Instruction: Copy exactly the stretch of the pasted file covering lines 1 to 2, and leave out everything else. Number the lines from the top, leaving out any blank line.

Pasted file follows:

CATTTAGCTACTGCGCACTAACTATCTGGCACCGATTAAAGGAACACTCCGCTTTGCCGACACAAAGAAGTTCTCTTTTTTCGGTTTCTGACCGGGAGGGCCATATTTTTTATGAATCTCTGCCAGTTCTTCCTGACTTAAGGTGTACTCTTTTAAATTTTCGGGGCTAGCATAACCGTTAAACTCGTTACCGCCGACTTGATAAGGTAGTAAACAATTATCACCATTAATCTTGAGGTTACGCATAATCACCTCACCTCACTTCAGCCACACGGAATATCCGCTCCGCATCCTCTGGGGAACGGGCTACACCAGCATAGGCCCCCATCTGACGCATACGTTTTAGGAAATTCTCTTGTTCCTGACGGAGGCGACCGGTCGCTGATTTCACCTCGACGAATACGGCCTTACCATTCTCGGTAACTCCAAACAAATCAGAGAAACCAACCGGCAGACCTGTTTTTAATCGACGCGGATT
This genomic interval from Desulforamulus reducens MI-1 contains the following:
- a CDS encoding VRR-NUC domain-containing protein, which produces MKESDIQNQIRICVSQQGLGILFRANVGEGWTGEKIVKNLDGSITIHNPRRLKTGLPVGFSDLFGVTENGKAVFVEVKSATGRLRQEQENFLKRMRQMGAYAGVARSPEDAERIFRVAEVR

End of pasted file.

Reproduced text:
CATTTAGCTACTGCGCACTAACTATCTGGCACCGATTAAAGGAACACTCCGCTTTGCCGACACAAAGAAGTTCTCTTTTTTCGGTTTCTGACCGGGAGGGCCATATTTTTTATGAATCTCTGCCAGTTCTTCCTGACTTAAGGTGTACTCTTTTAAATTTTCGGGGCTAGCATAACCGTTAAACTCGTTACCGCCGACTTGATAAGGTAGTAAACAATTATCACCATTAATCTTGAGGTTACGCATAATCACCTCACCTCACTTCAGCCACACGGAATATCCGCTCCGCATCCTCTGGGGAACGGGCTACACCAGCATAGGCCCCCATCTGACGCATACGTTTTAGGAAATTCTCTTGTTCCTGACGGAGGCGACCGGTCGCTGATTTCACCTCGACGAATACGGCCTTACCATTCTCGGTAACTCCAAACAAATCAGAGAAACCAACCGGCAGACCTGTTTTTAATCGACGCGGATT
This genomic interval from Desulforamulus reducens MI-1 contains the following: